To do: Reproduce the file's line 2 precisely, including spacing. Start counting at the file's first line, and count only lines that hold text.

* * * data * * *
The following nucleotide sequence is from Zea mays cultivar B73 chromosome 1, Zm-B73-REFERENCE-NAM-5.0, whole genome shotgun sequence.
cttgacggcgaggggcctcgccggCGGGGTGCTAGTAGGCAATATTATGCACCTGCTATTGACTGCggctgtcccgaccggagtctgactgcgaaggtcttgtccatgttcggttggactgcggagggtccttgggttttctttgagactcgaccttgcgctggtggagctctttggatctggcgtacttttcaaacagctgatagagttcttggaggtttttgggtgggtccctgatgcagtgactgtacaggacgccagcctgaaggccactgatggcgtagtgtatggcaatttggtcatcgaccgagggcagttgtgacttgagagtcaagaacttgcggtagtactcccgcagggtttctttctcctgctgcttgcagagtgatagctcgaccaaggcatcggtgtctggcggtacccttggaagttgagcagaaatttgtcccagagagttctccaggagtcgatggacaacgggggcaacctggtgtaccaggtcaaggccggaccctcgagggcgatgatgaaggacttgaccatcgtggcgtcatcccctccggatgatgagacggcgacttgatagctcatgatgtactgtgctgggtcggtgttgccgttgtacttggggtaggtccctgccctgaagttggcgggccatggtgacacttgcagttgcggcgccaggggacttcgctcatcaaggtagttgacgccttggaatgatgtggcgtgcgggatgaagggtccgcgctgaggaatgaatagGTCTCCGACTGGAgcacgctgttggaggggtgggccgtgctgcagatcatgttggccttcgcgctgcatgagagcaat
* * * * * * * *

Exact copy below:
cttgacggcgaggggcctcgccggCGGGGTGCTAGTAGGCAATATTATGCACCTGCTATTGACTGCggctgtcccgaccggagtctgactgcgaaggtcttgtccatgttcggttggactgcggagggtccttgggttttctttgagactcgaccttgcgctggtggagctctttggatctggcgtacttttcaaacagctgatagagttcttggaggtttttgggtgggtccctgatgcagtgactgtacaggacgccagcctgaaggccactgatggcgtagtgtatggcaatttggtcatcgaccgagggcagttgtgacttgagagtcaagaacttgcggtagtactcccgcagggtttctttctcctgctgcttgcagagtgatagctcgaccaaggcatcggtgtctggcggtacccttggaagttgagcagaaatttgtcccagagagttctccaggagtcgatggacaacgggggcaacctggtgtaccaggtcaaggccggaccctcgagggcgatgatgaaggacttgaccatcgtggcgtcatcccctccggatgatgagacggcgacttgatagctcatgatgtactgtgctgggtcggtgttgccgttgtacttggggtaggtccctgccctgaagttggcgggccatggtgacacttgcagttgcggcgccaggggacttcgctcatcaaggtagttgacgccttggaatgatgtggcgtgcgggatgaagggtccgcgctgaggaatgaatagGTCTCCGACTGGAgcacgctgttggaggggtgggccgtgctgcagatcatgttggccttcgcgctgcatgagagcaat